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View Sample Pages : Alton Telegraph, August 09, 1999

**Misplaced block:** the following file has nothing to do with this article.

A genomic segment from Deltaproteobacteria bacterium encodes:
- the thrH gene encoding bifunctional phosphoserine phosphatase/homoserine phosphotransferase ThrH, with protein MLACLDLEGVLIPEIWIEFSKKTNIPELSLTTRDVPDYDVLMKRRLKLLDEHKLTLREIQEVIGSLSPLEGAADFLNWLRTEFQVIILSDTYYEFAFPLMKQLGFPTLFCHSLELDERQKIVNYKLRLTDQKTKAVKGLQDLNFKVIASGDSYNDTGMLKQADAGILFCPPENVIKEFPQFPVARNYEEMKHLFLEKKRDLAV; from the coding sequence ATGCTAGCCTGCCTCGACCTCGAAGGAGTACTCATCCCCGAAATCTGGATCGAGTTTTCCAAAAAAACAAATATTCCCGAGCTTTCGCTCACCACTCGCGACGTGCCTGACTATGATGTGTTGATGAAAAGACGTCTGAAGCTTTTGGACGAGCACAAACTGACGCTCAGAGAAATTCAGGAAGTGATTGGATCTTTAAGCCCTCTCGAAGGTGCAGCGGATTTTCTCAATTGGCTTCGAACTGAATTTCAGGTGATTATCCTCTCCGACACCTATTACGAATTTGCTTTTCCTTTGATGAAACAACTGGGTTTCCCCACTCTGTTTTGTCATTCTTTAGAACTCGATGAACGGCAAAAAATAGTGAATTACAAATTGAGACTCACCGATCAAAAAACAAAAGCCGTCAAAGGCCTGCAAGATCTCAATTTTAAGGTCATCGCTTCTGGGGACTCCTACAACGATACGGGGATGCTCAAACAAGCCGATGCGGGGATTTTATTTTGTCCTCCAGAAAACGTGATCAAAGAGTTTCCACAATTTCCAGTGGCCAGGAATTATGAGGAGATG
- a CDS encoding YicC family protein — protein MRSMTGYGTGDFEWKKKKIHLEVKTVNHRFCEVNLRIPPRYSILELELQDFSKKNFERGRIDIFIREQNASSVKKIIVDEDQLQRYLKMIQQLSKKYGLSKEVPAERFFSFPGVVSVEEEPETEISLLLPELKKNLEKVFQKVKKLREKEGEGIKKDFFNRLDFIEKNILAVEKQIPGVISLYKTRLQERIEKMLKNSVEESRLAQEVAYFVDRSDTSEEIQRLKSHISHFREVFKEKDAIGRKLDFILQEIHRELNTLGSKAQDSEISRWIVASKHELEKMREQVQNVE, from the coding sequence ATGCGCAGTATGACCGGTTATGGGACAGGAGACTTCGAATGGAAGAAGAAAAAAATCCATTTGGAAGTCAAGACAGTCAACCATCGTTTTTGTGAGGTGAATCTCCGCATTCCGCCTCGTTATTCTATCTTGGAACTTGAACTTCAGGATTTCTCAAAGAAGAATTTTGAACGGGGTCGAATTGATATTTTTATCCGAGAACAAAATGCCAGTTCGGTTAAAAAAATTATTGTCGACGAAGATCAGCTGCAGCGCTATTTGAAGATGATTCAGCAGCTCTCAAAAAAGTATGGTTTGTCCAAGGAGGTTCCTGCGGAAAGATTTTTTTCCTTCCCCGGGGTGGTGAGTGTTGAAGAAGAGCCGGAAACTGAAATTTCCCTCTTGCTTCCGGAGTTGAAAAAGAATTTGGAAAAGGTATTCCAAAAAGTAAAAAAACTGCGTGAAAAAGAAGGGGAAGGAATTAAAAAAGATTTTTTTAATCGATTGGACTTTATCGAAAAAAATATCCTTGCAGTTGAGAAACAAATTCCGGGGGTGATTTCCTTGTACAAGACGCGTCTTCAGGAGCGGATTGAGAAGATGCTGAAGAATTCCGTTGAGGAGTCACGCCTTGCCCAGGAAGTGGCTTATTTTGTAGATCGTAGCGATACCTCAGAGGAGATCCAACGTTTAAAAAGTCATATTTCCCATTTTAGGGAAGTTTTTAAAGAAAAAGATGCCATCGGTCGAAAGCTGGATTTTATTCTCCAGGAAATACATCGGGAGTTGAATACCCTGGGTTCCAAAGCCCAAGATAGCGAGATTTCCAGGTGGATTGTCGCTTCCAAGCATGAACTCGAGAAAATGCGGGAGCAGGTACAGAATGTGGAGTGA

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Alton Telegraph (Newspaper) - August 9, 1999, Alton, Illinois Area/Illinois..................A-3 Bulletin Board...........B-2,4 Classifieds...................C-6 Comics.........................D-2 Editorial........................A-4 Horoscopes.................D-3 Lottery..........................A-7 Nation/World................B-3 Neighbors  .........B-1 Obituaries  .............A-5 Banks, McCain, McDonald, McElroy, Parkinson, Shaw, Strickland, Turner, Weller . Region..........................D-1 Scoreboard..................C-2 Television.....................D-3SERVING THE RIVER BEND SINCE 1836 TUE TELEtSU AUH Sharing blessings ; Volunteer helps I keep food pantry i stocked Page B-1 • Co ii in ft QHfftu Osipiipiy isiplolf Students Mt the high seas for adventure PageD-l The outlook Partly sunny and warm ; high near 83, low near 68 Paged Redbirds walk the plank Pirates beat the Cardinals 5-1 Page C-2Burgoo Soup the pinnacle of annual picnic By ANDE YAKSTIS Telegraph staff writer BRIGHTON — Townspeople will serve their tasty Burgoo Soup to visitors Friday and Saturday at the historic Betsey Ann Picnic in Brighton. “People have traveled from everywhere every summer for 84 years to taste our famous Burgoo Soup,” said Brighton resident June Wilderman, the town historian. Folks in town will cook pots of Burgoo Soup at the 94th annual public picnic Friday and Saturday at the Betsey Ann Park on South Main Street. “We invite everyone to join us for plenty of good food, entertainment, carnival rides and Burgoo Soup,” said Allen Jones, treasurer of the annual Betsey Ann festival. Townspeople have been serving Burgoo Soup since 1915, when Wilderman’s grandfather, Jim Barber, and his friend, John Hauter, discovered the historic recipe in Winchester, 111. “My granddad and John Hauter paid $100 for the Burgoo Soup recipe and brought it back home to Brighton,” Wilderman said. Chief Chef T.J. Hughes and his kitchen crew will cook 650 to 700 gallons of Burgoo Soup for the two-day picnic in Brighton. “We mix all kinds of vegetables with turkey, beef and smoked pork in our kettles of Burgoo Soup,” Hughes said. “We’ll cook it all night for 18 hours. We’ll serve ■ See SOUP, Page A-7 Vol. 164, No. 206 — 50 cents__Monday,    August    9,1999     www.thetelegraph.com_ Cemetery,! site to be examined New care home may be built there By SANFORD J. SCHMIDT Telegraph staff writer Above: Rich Barkledge from News Chopper 5, left, receives a memorial plaque in honor of his brother Allen Barkledge Sunday    from Ollie ^ Souffle, manager of Dobbs Tire and Auto, dur-ing the second annual Traffic Safety Fair in Edwardsville. Right: Margaret J. Hitt, investigator for the Illinois Secretary of State Police, pins a badge on Crash Test Dummy Vince as Larry looks on Sunday at the Traffic Safety Fair. The Telegraph/ MARGIE M. BARNES Fair drives home safety tips By REBECCA HOPKINS Telegraph staff writer EDWARDSVILLE - The second annual Traffic Safety Fair was held Sunday as a free public service event by Dobbs Tire and Auto, Edwardsville    Police Department, and Illinois State Police District ll. The event ran from IO a.m. until 4 p.m. on the parking lot of Dobbs/Target on Route 159 and featured demonstrations, simulators and safety information for drivers of all ages. Illinois State Police Captain Diane Sievers said the program was part of the effort by the state police and other police departments to tt /°vur safety and education officers Vyare making the effort to prevent tragedies. We put on programs at many schools throughout the year and have safety tents at the homecomings and at Gateway International Raceway.” Diane Sievers ■ Illinois State Police promote prevention and safety. “The police always show up after a tragedy happens to pick up the pieces,” Sievers said. “Our safety and education officers are making the effort to prevent tragedies. We put on programs at many schools throughout the year and have safety tents at the homecomings and at Gateway International Raceway.” Sievers added that the education officers’ priorities were encouraging young drivers to wear seat belts and discouraging them from underage drinking. Vince anc Larry, the Crash Test Dummies, were on loan from the Illinois Department of Transportation to encourage everyone to buckle up. Demonstrations included a child safety seat convincer that showed an unharnessed doll in a mechanical sled and simulated a crash at 15 miles per hour, a roll-over Simula tor, and a tractor semitrailer Food and a dunking booth were provided for sale by the Disabled American Veterans Chapter 90, who donated their ■ See SAFETY, Page A-7 By PAUL MACKIE Telegraph staff writer EDWARDSVILLE - A judge in Madison County Circuit Court has agreed to work with an SIUE official to try to help four local white men guilty of hate crimes against a black family. Rudy Wilson, assistant provost for cultural and social diversity at Southern Illinois University Edwardsville, will conduct an awareness program for the convicted felons. The men were sentenced last week to two years in prison, which will be waived if they each complete 30 months of intensive probation administered by Circuit Judge J. Lawrence Keshner. The four men each pleaded guilty to three counts of hate crimes and two other charges stemming from their involvement in burning a cross on the black family’s lawn in June 1996 on South Main Street in Glen Carbon. Wilson, who conducts cultural awareness and diversity training for university employees, said this will be his first court-appointed program in which he works with felons individually. “I’m not going to preach to these men. I’m not going to use scare tactics. I will be there to help them help themselves,” Wilson said. Wilson conducts SIUE’s Pathways to Harmony program, which is a series of awareness sessions to help participants become aware of and embrace differences. “I want to create a series of dialogues with these men to take a look at how they’ve arrived at this type of behavior. We all have biases, but we need to learn how to deal with these feelings in constructive ways,” Wilson said. “When we act on those biases to hurt others, that’s where ■ See FELONS, Page A-7 Felons to get second chance through SIUE EDWARDSVILLE — Officials will be examining the plat of a forgotten cemetery dating to 1893 to determine if a replacement sheltered care home can be built on the site of the existing home. The possible existence of a cemetery was cited by backers of the home as a reason why the county’s replacement plan was not possible. The plat turns out to be a key to determining how the county might get out of the health care business, Madison County Administrator James Monday said. County officials are hoping to replace the Sheltered Care Home as. an alternative place for current residents. The county has been trying since last year to close the Madison County Nursing Home and Sheltered Care Home, but the plan is Health Facilities Planning County Clerk Mark Von Vida dis-Board.    plays a plat showing the dimen- The board has ruled slons of a forgotten cemetery. that the county cannot close the homes without an alternative place to send current residents. Replacing the Sheltered Care Home would solve that problem, Monday said. ■ See CEMETERY, Page A-7 ;